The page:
Two Vancouver women who met at a party decided to start a high end company making hand made T-shirts. One was a hat designer who had some great design ideas but hated the business end of business. The other was a former banker who couldn’t stand working in a bank but understood what made businesses tick.
The two met regularly at a coffee shop planning their business strategy. From those meetings “The Dirty Laundry Company” was conceived. Dirty Laundry came out with some radical T-shirt designs using hand stitching and felt figures. The T-shirts are packaged in brown wrapping paper that resembles your dry cleaning – they even come complete with what looks like a dry cleaning tag. There are 23 different handmade styles that can be worn with jeans to a night on the town.
To market their product the two owners wore their creations to upscale Vancouver parties which included the Hollywood crowd who often film in Vancouver. The “Dirty Shirt” duo gained media coverage with some of their designs which even they admitted were a little over the top at times. When building a new brand almost any publicity is good publicity but it didn’t hurt that the T-shirts also attracted Halle Barry’s attention when she was in Vancouver filming Cat Woman. The actress asked the Dirty Laundry creators to design a special Cat Woman T-Shirt that she could give to the 400 cast and crew of the movie.
These T-shirts aren’t exactly what one would stuff into a gym bag. They sell for $150 to $300 per T-shirt (including the brown wrapping and laundry tag). The pricey T-shirts are now selling in celebrity infested boutiques in New York, Los Angeles and Japan.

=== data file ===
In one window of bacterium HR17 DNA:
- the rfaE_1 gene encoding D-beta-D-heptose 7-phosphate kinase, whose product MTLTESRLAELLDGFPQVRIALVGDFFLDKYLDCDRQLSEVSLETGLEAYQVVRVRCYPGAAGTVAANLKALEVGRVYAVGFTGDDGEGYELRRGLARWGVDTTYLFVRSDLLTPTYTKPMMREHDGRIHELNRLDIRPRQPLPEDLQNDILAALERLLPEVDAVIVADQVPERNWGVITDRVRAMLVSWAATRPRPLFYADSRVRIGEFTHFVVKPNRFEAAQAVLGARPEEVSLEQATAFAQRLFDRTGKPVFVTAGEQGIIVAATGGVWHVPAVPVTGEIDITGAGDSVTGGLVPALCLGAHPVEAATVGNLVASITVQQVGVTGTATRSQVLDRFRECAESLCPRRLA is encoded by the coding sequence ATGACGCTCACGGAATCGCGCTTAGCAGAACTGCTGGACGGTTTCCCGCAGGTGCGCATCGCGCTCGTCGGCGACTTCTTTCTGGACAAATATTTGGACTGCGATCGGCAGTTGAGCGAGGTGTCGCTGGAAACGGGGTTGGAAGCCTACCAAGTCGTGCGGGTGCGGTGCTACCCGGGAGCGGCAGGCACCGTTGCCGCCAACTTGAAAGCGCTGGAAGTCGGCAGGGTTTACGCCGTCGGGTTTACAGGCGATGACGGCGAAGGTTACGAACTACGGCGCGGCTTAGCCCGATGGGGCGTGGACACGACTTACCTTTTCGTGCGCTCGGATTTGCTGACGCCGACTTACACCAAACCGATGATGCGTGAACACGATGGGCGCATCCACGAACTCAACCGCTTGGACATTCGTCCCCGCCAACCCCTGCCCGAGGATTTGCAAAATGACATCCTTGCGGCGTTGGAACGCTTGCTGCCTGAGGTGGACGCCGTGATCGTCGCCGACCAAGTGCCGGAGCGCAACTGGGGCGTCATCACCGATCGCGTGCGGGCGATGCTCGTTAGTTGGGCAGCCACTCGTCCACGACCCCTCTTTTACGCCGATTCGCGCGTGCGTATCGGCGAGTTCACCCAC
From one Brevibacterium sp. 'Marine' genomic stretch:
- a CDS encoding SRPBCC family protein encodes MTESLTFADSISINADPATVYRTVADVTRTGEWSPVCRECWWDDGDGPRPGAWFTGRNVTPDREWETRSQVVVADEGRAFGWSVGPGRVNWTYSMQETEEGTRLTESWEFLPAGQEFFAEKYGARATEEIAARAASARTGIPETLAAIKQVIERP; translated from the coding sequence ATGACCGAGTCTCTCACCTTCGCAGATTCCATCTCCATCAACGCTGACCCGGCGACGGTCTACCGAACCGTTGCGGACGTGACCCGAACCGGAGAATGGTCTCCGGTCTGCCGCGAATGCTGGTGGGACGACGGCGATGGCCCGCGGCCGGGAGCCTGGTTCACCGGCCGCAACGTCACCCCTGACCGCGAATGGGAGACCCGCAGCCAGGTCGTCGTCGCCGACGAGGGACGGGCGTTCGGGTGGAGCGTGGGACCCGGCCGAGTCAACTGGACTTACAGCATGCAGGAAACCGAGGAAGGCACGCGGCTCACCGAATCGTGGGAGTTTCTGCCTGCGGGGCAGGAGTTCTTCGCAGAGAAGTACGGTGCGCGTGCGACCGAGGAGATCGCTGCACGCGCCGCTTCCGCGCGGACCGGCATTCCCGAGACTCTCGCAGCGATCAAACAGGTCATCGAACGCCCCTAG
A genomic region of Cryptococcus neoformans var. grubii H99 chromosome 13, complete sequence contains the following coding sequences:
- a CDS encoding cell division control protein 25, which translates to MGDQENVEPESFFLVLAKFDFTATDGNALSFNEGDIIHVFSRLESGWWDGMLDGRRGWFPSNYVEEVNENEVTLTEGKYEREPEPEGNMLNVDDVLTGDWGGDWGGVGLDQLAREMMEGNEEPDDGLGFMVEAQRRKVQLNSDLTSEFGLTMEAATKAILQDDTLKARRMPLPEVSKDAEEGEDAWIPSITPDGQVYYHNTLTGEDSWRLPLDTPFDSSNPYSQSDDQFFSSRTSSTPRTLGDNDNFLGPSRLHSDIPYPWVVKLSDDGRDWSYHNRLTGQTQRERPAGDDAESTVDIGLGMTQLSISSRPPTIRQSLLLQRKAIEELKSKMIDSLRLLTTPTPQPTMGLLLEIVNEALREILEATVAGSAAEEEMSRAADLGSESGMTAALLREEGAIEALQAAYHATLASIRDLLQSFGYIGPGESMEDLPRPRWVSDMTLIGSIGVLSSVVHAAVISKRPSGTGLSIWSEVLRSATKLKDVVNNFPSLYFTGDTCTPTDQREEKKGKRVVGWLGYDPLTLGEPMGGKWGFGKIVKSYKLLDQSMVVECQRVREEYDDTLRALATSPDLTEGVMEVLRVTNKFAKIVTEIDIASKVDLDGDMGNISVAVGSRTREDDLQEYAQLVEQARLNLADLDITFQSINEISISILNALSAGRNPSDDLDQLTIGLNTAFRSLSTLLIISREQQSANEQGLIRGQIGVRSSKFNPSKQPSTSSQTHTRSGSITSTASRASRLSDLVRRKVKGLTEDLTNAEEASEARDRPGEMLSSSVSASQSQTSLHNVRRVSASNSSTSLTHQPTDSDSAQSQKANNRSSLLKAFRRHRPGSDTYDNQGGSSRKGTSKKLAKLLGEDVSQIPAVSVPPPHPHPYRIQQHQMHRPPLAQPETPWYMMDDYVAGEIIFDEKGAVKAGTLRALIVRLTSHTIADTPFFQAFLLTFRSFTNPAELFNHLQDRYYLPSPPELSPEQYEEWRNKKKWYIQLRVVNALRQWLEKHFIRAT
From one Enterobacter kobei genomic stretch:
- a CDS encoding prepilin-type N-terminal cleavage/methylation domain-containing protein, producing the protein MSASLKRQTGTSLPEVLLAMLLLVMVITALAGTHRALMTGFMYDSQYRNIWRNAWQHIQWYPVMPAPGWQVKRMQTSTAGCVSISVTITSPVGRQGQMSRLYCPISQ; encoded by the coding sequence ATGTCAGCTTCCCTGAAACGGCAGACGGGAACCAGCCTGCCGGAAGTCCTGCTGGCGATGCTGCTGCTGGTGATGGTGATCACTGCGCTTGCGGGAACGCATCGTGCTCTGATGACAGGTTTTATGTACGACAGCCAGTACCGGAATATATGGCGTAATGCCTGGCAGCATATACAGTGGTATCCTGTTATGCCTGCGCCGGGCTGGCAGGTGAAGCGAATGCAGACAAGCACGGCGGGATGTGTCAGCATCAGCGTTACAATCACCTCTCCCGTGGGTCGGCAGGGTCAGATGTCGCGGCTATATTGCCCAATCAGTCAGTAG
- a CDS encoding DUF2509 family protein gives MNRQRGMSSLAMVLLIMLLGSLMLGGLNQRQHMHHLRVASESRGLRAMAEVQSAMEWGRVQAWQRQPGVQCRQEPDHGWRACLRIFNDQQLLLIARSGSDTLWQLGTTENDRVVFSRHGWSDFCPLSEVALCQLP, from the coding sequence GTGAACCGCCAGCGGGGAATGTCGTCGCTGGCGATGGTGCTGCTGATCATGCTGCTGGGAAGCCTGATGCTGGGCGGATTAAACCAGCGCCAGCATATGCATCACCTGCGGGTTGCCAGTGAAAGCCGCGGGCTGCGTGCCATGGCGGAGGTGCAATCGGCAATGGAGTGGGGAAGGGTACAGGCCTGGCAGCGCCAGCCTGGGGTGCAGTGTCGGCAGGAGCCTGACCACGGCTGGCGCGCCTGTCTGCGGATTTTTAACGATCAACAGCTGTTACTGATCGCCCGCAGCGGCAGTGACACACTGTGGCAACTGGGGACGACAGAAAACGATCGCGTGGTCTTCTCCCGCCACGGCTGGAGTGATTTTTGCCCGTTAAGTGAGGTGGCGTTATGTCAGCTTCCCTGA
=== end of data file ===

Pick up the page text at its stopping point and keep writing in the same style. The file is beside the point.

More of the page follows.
If two women from Vancouver can develop a company from a coffee shop that raises the standards of the lowly T-shirt from a $10 purchase to a $150 to $300 item what’s stopping any of us? Often one’s own perception about the value of the product or service being delivered is the biggest limit to its expansion. The product itself needs to be good but that’s only the half of it. Often a huge selling feature is “everything else” that goes with the product. Dirty Laundry’s packaging with the dry-cleaning label alone is probably enough to send some of the high priced fashion set running to the store.
Many reading this are probably thinking “What’s a high priced T-shirt got to do with my business?” – Lots! The mechanics of most markets are similar. Perhaps the opinion leader in your industry isn’t Halle Barry (too bad) but for sure there are opinion leaders whose endorsement of products can mean the life and death of a product introduction. Jack Welch when he was running GE was a huge opinion leader and GE itself still is. Steve Jobs from Apple Computer is now an opinion leader in downloadable music, movies and innovative designs. Every industry, every business and every office has their opinion leaders. Find them.
Let’s look at some of the lessons the Dirty Laundry Company might teach us:
1. Find the opinion leaders: Get attention early on and turn some heads with innovative designs or product benefits.
2. Do your strategic planning at a coffee shop: Go offsite, relax and let the creative juices flow. This can only happen when one is away from the day to day activities.
3. Play to your strengths: One of the owners designed hats the other was a banker – combining their strengths they make an awesome team.
4. Packaging: Even industrial products come packaged, maybe not in paper but the colour, paint quality, delivery truck, service personal etc. all speak volumes about what’s inside and what it’s going to do.
5. Pick your target customer segment and price appropriately: High end fashion conscious purchasers want to pay high prices for something unique and different.
Given that Dirty Laundry is cleaning up in the fashion market we may all want to have some fun and get a little dirty when we plan our strategies.
(For the full story see National Post February 28, 2004 PP SP2)
(For an expensive T-shirt go to www.dirtylaundrytees.com )